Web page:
Ryan Walker– Ryan is a biology and psychology double major at the University of Miami, and is a member of the Young Women of Color Leadership Council (YWOCLC), a youth of color initiative by Advocates for Youth. An avid HIV prevention and treatment activist in south Florida, HIV/AIDS activism is close to Ryan’s heart as her uncle died from complications of AIDS when she was 7 years old. Ryan immersed herself in learning about the statistics of HIV in communities of color in south Florida, and this led her to join MotherWit, a peer education program for young women of color. Her involvement in MotherWit helped Ryan to begin an activist career in educating communities of color on HIV/AIDS, healthy living, and and sexually transmitted infections (STIs), and it eventually led her to join YWOCLC, and group of young women of color from across the United States to raise awareness of HIV/AIDS and reproductive rights in communities of color and to advocate for youth inclusion in HIV/AIDS prevention and treatment program development. Follow Ryan on Twitter.

Shalee Forney– Shalee is youth activist and social commentator based in North Carolina. As an avid motivational speaker and youth mentor, Shalee makes her opinions known through blogging and speaking engagements in her community, this graduate of the University of North Carolina at Greensboro uses her platform to encourage young people and to help them raise their voices on breaking down stereotypes of youth of color, protesting black on black violence/gang violence, promoting education, and increasing motivation. Shalee has also started Project Tomorrow, a personal campaign to help young people to look beyond their negative circumstances in order to create their best future.Contact Shalee by email and like her Facebook page.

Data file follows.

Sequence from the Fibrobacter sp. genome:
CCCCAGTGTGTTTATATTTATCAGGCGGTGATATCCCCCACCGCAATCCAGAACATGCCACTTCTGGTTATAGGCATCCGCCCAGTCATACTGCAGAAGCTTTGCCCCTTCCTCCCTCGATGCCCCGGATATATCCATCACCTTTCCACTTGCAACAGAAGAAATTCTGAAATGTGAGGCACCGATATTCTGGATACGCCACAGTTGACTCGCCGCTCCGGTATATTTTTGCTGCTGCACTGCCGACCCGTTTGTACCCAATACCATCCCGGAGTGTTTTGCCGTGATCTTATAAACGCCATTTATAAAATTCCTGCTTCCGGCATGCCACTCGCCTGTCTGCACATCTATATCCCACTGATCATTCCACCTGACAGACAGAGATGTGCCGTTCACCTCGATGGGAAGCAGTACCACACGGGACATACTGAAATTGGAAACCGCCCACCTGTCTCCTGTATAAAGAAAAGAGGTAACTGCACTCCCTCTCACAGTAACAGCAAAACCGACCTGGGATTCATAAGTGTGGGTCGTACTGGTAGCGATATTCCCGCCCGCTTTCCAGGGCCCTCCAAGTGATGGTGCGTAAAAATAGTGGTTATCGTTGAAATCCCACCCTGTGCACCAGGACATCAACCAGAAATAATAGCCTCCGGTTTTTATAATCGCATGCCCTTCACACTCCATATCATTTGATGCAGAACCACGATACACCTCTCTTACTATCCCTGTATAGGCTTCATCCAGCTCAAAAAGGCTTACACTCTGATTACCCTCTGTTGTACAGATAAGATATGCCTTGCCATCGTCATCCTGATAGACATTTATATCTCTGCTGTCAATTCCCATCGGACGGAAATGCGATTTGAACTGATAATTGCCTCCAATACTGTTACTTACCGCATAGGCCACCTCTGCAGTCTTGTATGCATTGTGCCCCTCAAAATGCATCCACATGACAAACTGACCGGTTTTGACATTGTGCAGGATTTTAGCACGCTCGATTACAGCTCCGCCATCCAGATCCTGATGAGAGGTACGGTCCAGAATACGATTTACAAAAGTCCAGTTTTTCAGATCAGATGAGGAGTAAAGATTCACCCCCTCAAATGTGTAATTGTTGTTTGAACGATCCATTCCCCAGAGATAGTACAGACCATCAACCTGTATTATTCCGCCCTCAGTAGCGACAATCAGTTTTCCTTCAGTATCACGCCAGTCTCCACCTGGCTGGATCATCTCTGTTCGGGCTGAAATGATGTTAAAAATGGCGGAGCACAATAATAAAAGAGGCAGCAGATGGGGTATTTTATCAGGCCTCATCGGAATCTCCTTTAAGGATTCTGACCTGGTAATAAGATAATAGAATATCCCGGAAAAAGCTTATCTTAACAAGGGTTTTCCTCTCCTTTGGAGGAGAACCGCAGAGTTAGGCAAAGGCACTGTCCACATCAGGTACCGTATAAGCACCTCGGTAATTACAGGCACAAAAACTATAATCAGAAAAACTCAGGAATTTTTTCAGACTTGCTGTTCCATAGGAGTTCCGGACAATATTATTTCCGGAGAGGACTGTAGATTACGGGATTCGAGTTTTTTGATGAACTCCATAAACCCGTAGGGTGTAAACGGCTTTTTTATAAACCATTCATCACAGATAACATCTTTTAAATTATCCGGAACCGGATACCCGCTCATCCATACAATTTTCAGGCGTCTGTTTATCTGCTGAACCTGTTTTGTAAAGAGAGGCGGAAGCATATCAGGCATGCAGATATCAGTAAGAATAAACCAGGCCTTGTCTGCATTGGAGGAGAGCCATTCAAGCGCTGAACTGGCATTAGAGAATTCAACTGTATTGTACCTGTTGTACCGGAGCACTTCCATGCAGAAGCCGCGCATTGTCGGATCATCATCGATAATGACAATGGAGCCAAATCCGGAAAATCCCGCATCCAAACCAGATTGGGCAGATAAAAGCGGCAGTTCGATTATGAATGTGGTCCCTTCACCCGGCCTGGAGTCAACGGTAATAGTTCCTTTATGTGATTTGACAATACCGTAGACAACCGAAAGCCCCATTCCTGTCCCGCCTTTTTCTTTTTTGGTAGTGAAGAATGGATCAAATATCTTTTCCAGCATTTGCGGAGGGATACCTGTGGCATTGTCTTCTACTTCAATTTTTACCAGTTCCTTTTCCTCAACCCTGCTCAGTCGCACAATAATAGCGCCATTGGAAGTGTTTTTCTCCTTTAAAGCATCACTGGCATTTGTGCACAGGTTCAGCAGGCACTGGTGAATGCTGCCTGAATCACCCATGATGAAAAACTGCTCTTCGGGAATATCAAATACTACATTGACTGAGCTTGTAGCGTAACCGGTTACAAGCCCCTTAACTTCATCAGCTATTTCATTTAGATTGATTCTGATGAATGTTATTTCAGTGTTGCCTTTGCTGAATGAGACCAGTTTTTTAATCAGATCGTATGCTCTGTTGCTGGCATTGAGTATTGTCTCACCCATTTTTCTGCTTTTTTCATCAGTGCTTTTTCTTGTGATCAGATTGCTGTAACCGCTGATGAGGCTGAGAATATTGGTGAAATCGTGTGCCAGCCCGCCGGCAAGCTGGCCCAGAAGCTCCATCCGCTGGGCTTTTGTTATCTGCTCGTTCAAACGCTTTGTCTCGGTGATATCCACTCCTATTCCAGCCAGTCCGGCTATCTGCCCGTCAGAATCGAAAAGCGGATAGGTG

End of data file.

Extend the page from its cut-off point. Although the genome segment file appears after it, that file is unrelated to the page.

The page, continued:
Raise Your Voice: Do you have a young woman of color to recommend? Share their name, any organizational/community affiliations, and ways we can contact them (email, Facebook, Twitter, etc.) below! 

Related Posts

Pay It Forward: 10 Women of Color Making the World a Better Place for Girls

What Young Women of Color Really Want

Do You Know Who You’re Talking To?: Effective Messaging for Young Women of Color

Raise Your Voice: Do you have a young woman of color to recommend? Share their name, any organizational/community affiliations, and ways we can contact them (email, Facebook, Twitter, etc.) below! 

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By | 2016-10-25T01:48:11+00:00 August 16th, 2012|Categories: Activism|Tags: , , |0 Comments